Mundus vult decipi
    daid
    I like the points you make here.  I feel they are really relevant to my discussion, and are the kinds of things I wish I had said.
    But I still wonder what to do about general populations that are not very friendly towards science.  (My article does not address the solution of course, so this is just begging a difficult question.)

    Thanks.
    Gerhard Adam
    I'm not sure the question is as simple as being "friendly" towards science.  For many, the biggest bulk of scientific activity is probably irrelevant in which case they'll likely be agnostic towards it. 

    In other cases, they will be drawn into it because of political forces that will impact their lives.  So if someone's job or livelihood is threatened, it is expected that they would likely be hostile to whatever group created the problem.  When this is coupled with how the media reports scientific findings, it isn't difficult to see how the general public comes to view scientists as living in the "ivory tower", changing their minds every other week, and making recommendations or pushing political agendas without regard for the impact on people.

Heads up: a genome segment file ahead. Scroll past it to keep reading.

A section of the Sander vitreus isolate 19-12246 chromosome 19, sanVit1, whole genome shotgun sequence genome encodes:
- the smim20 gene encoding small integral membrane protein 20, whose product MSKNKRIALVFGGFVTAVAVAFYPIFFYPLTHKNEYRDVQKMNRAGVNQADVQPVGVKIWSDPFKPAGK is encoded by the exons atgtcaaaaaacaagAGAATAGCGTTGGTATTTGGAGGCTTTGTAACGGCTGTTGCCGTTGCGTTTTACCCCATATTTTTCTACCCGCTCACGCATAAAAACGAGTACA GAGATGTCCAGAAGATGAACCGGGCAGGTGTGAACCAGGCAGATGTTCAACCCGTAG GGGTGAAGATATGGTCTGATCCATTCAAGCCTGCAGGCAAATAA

If you want to change the perception of the general public, then I think you had to address the media's incompetence in reporting science news and events.  It doesn't promote credibility to hear, "Eggs are bad for you" .... "Now eggs are good for you".... "Coffee is bad" ... "Coffee is good" .... 'Cholesterol is too high" ... "How high cholesterol can be good for you (if it's not bad cholesterol)"....

    You get the idea.  This kind of rubbish can't help but promote the idea that science is all over the board.  This is especially true when many of the social sciences are presented on the same footing as the "hard" sciences (which typically have deeper impacts on people's lives).  This goes on to create the general impression that science is often simply about opinions ... so when those collide with other belief systems, we suddenly find the general public feeling that they're entitled to their viewpoint just as much as the scientist is, because the overall perception is that there are no actual "facts" involved.

    The real difficulty occurs because, ultimately, science is hard.  I've had people make their creationist arguments where one can't help but look at all the errors, false assumptions, irrelevancies, and just made up stuff without realizing that there isn't nearly enough time or words to education someone on all those deficiencies.  While people may be offended by that attitude, it hearkens back to the point that you have to be willing to do the hard work of acquiring understanding .... it can not simply be provided by a one-line answer.